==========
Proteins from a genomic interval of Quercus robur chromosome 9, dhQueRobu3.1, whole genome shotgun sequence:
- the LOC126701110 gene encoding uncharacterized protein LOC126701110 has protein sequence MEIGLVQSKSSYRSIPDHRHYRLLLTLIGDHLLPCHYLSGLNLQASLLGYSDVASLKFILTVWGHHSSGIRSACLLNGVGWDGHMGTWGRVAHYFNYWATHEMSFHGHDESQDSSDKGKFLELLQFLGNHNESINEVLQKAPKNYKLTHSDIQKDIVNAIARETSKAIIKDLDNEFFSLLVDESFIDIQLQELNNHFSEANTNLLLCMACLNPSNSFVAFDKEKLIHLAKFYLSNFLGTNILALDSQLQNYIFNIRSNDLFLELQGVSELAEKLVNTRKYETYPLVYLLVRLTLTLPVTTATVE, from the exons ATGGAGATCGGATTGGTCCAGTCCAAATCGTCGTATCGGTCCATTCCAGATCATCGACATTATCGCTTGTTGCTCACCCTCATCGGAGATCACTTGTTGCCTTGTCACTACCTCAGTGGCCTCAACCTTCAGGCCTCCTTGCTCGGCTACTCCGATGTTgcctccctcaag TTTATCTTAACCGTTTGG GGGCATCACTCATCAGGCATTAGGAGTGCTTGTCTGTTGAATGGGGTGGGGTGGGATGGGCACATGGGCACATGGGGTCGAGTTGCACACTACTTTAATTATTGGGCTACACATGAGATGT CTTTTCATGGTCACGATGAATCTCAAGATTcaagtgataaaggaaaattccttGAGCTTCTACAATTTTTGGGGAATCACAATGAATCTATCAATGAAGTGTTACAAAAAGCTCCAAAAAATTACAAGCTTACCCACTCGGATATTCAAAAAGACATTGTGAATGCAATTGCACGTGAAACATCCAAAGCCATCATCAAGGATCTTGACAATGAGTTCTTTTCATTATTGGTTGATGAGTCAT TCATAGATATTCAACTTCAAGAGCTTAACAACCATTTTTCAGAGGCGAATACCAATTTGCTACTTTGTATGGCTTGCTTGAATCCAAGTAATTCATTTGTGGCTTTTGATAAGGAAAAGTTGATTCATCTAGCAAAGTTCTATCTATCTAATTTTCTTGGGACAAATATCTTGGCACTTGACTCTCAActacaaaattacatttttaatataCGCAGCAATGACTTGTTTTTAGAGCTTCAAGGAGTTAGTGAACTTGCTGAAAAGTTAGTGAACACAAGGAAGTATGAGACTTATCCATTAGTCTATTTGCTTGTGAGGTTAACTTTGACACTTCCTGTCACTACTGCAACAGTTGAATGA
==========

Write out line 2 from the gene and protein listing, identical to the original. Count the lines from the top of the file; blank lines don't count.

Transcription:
- the LOC126701110 gene encoding uncharacterized protein LOC126701110 has protein sequence MEIGLVQSKSSYRSIPDHRHYRLLLTLIGDHLLPCHYLSGLNLQASLLGYSDVASLKFILTVWGHHSSGIRSACLLNGVGWDGHMGTWGRVAHYFNYWATHEMSFHGHDESQDSSDKGKFLELLQFLGNHNESINEVLQKAPKNYKLTHSDIQKDIVNAIARETSKAIIKDLDNEFFSLLVDESFIDIQLQELNNHFSEANTNLLLCMACLNPSNSFVAFDKEKLIHLAKFYLSNFLGTNILALDSQLQNYIFNIRSNDLFLELQGVSELAEKLVNTRKYETYPLVYLLVRLTLTLPVTTATVE, from the exons ATGGAGATCGGATTGGTCCAGTCCAAATCGTCGTATCGGTCCATTCCAGATCATCGACATTATCGCTTGTTGCTCACCCTCATCGGAGATCACTTGTTGCCTTGTCACTACCTCAGTGGCCTCAACCTTCAGGCCTCCTTGCTCGGCTACTCCGATGTTgcctccctcaag TTTATCTTAACCGTTTGG GGGCATCACTCATCAGGCATTAGGAGTGCTTGTCTGTTGAATGGGGTGGGGTGGGATGGGCACATGGGCACATGGGGTCGAGTTGCACACTACTTTAATTATTGGGCTACACATGAGATGT CTTTTCATGGTCACGATGAATCTCAAGATTcaagtgataaaggaaaattccttGAGCTTCTACAATTTTTGGGGAATCACAATGAATCTATCAATGAAGTGTTACAAAAAGCTCCAAAAAATTACAAGCTTACCCACTCGGATATTCAAAAAGACATTGTGAATGCAATTGCACGTGAAACATCCAAAGCCATCATCAAGGATCTTGACAATGAGTTCTTTTCATTATTGGTTGATGAGTCAT TCATAGATATTCAACTTCAAGAGCTTAACAACCATTTTTCAGAGGCGAATACCAATTTGCTACTTTGTATGGCTTGCTTGAATCCAAGTAATTCATTTGTGGCTTTTGATAAGGAAAAGTTGATTCATCTAGCAAAGTTCTATCTATCTAATTTTCTTGGGACAAATATCTTGGCACTTGACTCTCAActacaaaattacatttttaatataCGCAGCAATGACTTGTTTTTAGAGCTTCAAGGAGTTAGTGAACTTGCTGAAAAGTTAGTGAACACAAGGAAGTATGAGACTTATCCATTAGTCTATTTGCTTGTGAGGTTAACTTTGACACTTCCTGTCACTACTGCAACAGTTGAATGA